Category Archives: Sparkling

2007 Recaredo Brut Nature Cava

2007 Recaredo Cava Brut Nature

In today’s episode of Champagne meets sushi we have a guest star: Cava. Our first bottle of Cava comes from Wine Library and comes highly recommended by Ian. Cava is a sparkling white wine produced primarily in Catalonia, Spain and is typically made from Macabeu, Parellada, and Xarel-lo grapes. It’s produced via the champenoise traditional method which means the carbonation is produced via secondary fermentation in the bottle, just like Champagne. Dinner included the standard fare, some of which can be seen in the picture, as well as Ootoro sashimi and a new specialty roll. Since we often do take out we like to play a game and see how many sets of chopsticks they give us in the bag…basically suggesting how many people they think will be eating the food. The other night we set a new personal best with 5 sets of chopsticks! Of course we sat, drank, and conquered without issue.

colonelgrape: 90. This bottle followed through with Ian’s “wild and crazy” proclaimation at the store. I had no idea what to expect from these grapes but it was delicious. Beautiful apple, pear, honey, and citrus notes dominate the nose and palate, very alive and fresh tasting, refreshing. Interestingly enough I found it easier to drink than most Champagne, more like an Asti which is produced via the Metodo Charmat method. The bubbles looked larger and more prevalent in the flute and felt softer on the palate. Being brut natural I was worried it may be too dry for Moby but the citrus gave it just the right balance and it all came together for a great bottle of wine…one I’d definitely recommend. At $33 a bottle it’s cheaper than almost all similarly aged vintage Champagne and something you could bring to wow someone who loves Champagne.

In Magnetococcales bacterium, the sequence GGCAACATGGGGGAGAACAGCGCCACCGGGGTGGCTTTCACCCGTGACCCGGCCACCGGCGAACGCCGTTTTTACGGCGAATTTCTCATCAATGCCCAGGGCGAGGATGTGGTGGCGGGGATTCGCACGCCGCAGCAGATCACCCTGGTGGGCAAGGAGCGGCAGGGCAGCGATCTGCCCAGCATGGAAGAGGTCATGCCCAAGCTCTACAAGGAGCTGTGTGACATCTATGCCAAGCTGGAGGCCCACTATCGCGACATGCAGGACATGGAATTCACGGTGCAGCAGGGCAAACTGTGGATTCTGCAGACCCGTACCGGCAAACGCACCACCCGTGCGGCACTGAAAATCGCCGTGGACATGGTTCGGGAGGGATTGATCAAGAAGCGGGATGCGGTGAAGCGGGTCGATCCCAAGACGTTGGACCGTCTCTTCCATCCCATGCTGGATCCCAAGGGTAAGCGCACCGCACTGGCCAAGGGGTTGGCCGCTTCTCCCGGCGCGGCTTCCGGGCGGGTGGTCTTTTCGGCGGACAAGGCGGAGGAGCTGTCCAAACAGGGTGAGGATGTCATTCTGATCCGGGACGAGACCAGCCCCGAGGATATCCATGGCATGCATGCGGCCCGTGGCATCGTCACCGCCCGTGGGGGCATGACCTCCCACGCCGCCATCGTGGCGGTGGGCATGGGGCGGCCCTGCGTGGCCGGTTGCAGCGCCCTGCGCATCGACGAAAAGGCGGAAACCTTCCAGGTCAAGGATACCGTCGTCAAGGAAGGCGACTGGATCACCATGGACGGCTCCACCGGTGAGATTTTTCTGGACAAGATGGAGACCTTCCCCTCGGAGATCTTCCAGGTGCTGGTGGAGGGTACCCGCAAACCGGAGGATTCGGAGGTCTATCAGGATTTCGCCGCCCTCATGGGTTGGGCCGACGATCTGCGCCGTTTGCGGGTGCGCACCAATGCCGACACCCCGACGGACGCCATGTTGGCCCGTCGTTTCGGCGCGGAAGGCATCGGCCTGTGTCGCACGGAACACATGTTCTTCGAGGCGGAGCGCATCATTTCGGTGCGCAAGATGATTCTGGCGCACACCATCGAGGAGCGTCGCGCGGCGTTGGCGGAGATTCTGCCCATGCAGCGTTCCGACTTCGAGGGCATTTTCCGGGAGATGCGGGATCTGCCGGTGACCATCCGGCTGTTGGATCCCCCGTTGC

MobyGrape: 91.  Hola Cava!  What a treat this was.  The Colonel dropped a bomb on me by actually reading the label and informing me it was Brut Natural, which in my head translated to “this is going to be completely disgusting”.  Color me surprised by the first sips though, because I enjoyed it more than some of the champagnes we’ve had.  The bubbles were a healthy size, but they were softer.  Keep in mind I have no idea if this is actually possible, it may have only been in my head.  Normally the champagne bubbles are very agressive and in your face, like they’re trying to punch through the roof of your mouth and into your brain.  Not the cava though!  The cava bubbles just wanted to bounce around in there for a little bit and spice things up, then go on their merry way.  And as far as the Brut Natural scare, I was pleasantly surprised with a flavor that wasn’t sweet by any means, but it wasn’t sour or too tart.  Went down easy and paired excellently with sushi.  Looking forward to more cava experimenting!

Dinner Grape Style Part II

The gang was back together again at Aunt and UncleGrape’s house on Saturday night for another spectacular dinner. We were joined by CousinGrapette, BoyfriendGrape, as well as SisterGrape who took a trip from school to join us. Fresh off our trips to Union Square, Eataly, and of course the Wine Library we got to work on dinner. Here was our menu:

Appetizers: Smoked duck breast, wild boar salami, goat cheese with rosemary olive sourdough bread, daikon radish with hummus or spicy brown mustard and Hawaiin volcano sea salt.

Main Course: Roasted boneless leg of lamb infused with garlic and rubbed with spicy brown mustard.